Workers earning €55,000 a year are paying on average €800 more
Irish middle income workers are paying more income tax than those in Britain, Spain, Sweden, the US and Switzerland.
A new report from the Irish Tax Institute reveals the 'squeezed middle' has been hit with hikes in the last nine budgets in a row.
Workers here earning €55,000 a year are now paying on average €800 more than our UK neighbours.
The 50-page report claims that it is income tax, rather than the Universal Social Charge (USC), which is putting pressure on middle income families.
Irish Tax Institute President Mark Barrett says a coherent and planned approach to Ireland's personal tax system is needed.
Speaking before the launch of the report, he said: "The budget by budget approach to personal taxes over nine consecutive budgets has led to some unintended consequences in the personal tax system and has created peculiar traits across all salary levels; including lower, middle and higher income levels."
Analysis by the institute shows how quickly taxes are rising as you go up the income scale in Ireland.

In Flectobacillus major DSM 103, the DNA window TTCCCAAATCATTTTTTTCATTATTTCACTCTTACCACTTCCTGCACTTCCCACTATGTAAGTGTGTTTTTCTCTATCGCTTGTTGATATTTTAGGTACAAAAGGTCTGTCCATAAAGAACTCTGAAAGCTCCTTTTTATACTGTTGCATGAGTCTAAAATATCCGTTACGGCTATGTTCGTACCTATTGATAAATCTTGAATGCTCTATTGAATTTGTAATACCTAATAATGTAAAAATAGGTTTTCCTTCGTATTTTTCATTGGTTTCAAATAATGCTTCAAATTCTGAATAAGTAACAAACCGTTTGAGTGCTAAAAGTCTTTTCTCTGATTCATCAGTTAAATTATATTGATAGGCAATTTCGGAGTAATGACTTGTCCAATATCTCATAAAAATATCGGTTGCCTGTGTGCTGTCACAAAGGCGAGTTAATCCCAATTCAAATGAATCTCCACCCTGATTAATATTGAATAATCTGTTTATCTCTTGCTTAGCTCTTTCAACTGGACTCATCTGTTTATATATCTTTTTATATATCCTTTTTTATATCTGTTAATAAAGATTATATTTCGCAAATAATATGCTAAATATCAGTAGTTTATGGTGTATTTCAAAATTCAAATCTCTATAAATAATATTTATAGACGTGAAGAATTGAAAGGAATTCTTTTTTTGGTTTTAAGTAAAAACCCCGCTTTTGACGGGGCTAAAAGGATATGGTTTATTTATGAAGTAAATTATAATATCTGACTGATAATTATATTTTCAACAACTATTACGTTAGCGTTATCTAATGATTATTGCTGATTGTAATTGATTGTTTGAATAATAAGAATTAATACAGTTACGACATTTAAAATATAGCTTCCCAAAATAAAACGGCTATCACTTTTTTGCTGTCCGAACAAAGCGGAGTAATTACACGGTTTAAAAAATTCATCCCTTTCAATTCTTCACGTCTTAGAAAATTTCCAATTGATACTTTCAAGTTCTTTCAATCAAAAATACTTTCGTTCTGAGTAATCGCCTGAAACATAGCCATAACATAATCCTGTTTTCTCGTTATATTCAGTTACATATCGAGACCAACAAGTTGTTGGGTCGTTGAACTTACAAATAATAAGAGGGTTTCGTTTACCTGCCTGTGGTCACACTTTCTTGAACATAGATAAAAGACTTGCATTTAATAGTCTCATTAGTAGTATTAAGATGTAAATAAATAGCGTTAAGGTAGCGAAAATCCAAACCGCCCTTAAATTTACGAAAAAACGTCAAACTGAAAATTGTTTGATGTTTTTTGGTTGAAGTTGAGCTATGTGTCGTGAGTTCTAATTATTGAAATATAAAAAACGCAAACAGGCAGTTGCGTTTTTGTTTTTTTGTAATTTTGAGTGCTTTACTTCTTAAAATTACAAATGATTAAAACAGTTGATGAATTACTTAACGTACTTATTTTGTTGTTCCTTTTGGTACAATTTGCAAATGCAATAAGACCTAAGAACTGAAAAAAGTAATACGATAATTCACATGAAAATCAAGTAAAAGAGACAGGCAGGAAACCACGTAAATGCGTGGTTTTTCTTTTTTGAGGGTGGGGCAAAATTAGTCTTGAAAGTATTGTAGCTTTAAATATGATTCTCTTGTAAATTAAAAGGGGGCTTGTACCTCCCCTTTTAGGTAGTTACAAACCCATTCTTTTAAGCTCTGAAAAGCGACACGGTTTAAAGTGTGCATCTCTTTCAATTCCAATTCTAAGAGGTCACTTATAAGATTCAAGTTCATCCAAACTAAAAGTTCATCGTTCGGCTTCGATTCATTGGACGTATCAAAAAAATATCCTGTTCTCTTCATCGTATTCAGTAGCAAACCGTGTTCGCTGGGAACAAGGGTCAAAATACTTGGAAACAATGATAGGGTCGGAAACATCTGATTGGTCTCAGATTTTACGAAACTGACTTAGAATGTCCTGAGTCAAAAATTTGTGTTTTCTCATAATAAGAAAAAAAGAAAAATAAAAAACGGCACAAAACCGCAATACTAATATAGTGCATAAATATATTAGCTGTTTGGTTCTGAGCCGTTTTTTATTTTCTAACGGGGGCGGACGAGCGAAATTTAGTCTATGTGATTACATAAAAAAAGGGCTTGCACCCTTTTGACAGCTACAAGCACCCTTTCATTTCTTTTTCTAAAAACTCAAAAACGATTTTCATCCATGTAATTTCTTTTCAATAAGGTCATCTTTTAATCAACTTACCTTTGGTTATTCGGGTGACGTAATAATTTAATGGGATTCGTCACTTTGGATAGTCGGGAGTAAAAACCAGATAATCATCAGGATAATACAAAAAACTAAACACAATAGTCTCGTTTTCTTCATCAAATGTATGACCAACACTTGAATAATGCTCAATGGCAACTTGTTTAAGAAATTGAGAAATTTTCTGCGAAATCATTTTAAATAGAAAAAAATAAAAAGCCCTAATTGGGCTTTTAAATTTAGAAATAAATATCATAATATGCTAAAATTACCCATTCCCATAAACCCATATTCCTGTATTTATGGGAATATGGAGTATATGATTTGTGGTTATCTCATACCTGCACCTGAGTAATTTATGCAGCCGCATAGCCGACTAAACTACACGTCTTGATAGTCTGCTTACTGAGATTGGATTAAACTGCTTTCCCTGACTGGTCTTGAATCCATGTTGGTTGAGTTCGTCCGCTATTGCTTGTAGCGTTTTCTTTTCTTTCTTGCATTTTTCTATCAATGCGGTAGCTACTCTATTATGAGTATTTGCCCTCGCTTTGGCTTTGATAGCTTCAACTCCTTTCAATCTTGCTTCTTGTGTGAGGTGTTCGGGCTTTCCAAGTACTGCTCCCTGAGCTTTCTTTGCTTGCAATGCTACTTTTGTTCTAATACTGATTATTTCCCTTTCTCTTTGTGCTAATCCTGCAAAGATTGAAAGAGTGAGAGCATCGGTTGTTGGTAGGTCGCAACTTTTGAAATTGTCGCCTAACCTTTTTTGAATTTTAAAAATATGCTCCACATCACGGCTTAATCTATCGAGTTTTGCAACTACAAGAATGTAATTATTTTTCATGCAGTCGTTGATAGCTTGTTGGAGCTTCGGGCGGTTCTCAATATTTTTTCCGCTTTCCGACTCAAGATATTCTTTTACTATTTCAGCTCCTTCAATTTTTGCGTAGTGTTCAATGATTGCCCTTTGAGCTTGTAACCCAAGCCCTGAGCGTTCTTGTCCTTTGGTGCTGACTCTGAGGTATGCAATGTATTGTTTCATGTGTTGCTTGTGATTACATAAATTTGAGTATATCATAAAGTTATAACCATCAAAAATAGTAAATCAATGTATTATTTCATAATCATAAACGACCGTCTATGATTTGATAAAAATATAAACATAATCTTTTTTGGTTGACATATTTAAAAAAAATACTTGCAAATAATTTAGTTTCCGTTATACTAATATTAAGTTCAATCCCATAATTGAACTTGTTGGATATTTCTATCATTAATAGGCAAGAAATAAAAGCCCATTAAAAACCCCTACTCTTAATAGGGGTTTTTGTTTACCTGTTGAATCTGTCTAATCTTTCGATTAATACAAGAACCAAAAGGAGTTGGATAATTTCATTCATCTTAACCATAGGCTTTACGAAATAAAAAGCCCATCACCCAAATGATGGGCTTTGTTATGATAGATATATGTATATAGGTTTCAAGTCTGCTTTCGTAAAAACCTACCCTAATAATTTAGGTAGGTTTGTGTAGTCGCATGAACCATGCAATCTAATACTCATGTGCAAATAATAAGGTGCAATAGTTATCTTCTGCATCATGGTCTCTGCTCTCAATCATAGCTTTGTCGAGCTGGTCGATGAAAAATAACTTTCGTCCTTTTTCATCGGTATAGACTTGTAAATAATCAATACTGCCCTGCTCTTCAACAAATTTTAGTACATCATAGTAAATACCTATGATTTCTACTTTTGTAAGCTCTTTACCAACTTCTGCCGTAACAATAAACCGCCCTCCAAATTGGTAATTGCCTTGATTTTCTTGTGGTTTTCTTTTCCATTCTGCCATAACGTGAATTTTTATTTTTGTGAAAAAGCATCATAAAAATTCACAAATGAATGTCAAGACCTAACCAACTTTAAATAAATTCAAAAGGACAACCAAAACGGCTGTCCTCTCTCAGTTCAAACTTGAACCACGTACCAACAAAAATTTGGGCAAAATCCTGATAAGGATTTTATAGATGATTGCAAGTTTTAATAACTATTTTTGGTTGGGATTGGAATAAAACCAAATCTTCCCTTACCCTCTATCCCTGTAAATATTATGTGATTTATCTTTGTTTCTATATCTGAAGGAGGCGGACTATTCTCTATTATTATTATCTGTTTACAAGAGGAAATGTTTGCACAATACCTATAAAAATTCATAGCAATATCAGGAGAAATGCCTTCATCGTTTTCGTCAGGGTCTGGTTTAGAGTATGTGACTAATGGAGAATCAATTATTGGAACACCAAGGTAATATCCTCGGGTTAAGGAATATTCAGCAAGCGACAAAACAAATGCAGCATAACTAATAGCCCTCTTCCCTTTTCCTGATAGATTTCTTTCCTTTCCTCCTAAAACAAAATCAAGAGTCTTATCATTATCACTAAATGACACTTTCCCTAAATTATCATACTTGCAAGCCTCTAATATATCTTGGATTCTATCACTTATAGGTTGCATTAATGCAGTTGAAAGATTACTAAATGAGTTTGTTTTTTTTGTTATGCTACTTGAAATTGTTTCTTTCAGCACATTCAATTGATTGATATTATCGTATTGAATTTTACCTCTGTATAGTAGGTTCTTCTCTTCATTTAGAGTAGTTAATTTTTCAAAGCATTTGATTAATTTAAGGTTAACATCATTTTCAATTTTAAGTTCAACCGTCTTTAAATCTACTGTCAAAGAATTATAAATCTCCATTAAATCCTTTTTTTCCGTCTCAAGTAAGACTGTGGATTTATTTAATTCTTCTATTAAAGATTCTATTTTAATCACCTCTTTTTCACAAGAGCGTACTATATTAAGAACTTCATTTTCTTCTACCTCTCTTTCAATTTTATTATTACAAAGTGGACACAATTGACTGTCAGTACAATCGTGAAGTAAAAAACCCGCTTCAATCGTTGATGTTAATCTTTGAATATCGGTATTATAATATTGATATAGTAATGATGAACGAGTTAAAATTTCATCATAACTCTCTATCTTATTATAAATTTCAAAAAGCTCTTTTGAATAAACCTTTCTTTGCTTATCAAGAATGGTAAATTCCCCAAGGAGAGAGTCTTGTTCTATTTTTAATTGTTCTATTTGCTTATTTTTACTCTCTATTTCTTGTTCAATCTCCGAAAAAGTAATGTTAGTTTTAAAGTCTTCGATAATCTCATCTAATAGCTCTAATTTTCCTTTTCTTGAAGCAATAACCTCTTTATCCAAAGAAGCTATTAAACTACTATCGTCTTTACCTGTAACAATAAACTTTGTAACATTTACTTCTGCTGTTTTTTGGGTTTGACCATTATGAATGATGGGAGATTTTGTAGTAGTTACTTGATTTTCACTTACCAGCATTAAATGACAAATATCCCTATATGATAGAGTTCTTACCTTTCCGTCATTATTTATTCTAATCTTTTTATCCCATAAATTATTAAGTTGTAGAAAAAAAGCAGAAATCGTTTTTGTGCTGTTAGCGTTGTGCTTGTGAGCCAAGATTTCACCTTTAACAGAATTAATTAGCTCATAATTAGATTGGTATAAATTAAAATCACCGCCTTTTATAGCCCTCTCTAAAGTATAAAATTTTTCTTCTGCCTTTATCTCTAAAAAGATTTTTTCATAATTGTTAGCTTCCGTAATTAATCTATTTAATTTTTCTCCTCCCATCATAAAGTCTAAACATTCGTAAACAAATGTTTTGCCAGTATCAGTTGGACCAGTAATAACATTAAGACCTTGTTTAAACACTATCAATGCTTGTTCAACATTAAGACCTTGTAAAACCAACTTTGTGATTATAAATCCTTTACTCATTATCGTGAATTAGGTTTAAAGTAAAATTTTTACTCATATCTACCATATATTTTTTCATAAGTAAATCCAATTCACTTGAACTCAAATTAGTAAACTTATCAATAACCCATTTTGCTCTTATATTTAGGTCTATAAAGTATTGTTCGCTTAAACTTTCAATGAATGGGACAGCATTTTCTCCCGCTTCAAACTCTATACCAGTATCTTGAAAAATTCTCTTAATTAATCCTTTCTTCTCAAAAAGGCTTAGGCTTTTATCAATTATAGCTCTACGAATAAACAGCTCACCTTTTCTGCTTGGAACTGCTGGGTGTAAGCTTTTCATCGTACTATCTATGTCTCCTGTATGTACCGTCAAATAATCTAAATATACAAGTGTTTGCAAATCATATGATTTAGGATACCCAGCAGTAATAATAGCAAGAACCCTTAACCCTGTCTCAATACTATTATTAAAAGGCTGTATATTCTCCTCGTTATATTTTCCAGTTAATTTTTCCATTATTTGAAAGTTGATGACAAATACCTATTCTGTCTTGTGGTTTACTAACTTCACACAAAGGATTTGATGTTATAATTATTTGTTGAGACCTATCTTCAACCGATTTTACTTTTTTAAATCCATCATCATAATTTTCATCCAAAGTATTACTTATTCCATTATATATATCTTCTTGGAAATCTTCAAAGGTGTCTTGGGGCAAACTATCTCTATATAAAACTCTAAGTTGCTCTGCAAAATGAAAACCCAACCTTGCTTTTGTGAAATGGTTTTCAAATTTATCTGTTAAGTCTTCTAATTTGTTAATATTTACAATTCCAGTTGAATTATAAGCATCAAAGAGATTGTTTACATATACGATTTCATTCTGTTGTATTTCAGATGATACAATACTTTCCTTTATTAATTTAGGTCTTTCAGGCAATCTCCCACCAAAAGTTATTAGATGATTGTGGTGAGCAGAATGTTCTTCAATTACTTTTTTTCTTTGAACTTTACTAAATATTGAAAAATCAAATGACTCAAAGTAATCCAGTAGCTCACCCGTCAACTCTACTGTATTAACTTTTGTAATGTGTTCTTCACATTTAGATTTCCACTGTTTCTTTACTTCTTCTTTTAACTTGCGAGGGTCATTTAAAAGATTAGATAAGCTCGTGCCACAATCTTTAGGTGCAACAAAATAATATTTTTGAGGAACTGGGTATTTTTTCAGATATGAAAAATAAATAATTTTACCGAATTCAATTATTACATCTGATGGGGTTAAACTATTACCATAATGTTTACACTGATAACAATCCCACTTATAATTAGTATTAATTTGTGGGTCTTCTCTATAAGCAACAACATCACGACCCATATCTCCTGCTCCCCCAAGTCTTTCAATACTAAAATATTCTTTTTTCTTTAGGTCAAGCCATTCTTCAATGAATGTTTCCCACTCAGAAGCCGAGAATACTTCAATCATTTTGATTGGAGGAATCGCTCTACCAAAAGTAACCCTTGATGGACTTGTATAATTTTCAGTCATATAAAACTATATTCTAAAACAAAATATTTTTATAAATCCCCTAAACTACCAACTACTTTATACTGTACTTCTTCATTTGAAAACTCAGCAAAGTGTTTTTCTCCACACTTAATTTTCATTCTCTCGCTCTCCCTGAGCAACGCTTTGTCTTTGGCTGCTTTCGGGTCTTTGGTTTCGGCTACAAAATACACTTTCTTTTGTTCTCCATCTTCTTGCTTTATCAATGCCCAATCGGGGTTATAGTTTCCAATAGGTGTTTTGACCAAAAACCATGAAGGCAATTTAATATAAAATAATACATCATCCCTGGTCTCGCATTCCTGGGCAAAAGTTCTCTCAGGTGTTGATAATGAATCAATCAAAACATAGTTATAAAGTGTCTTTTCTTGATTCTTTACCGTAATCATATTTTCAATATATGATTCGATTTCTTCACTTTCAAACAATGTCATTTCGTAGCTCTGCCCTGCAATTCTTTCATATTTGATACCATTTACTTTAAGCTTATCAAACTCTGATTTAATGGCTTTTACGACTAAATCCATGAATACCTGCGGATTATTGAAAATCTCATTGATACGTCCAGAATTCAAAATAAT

It says the tax paid rises very progressively as you progress through the salary levels, with the progressivity accelerating from €75,000 onwards in particular.
At a salary level of €75,000, taxpayers in Ireland are paying rates close to France and they pay over €4,500 more tax than their equivalents in the UK.
As salary levels increase to €100,000, Irish taxpayers are paying rates near those in Sweden.
At €100,000 Ireland ranks ahead of taxpayers in France, Spain and the UK amongst others.
The Institute's report highlights over 50 different tax changes that have impacted Ireland’s personal tax system in the past seven years and had led to 53 moving parts in personal taxes.
Ireland has three different tax charges each with a different entry point and a total of 10 rates, 15 bands and 22 main personal tax credits.
Martin Lamb is chief executive of the Irish Tax Institute. He told Breakfast Business we need a new approach to how workers are taxed.
"You need to look at this over a longer period of time, a medium term, and the Government are saying that as well.
"We recongnise that resources are limited, but we should have a tax system that looked like somebody designed it on purpose - and I don't think we can say that about the tax system at the moment."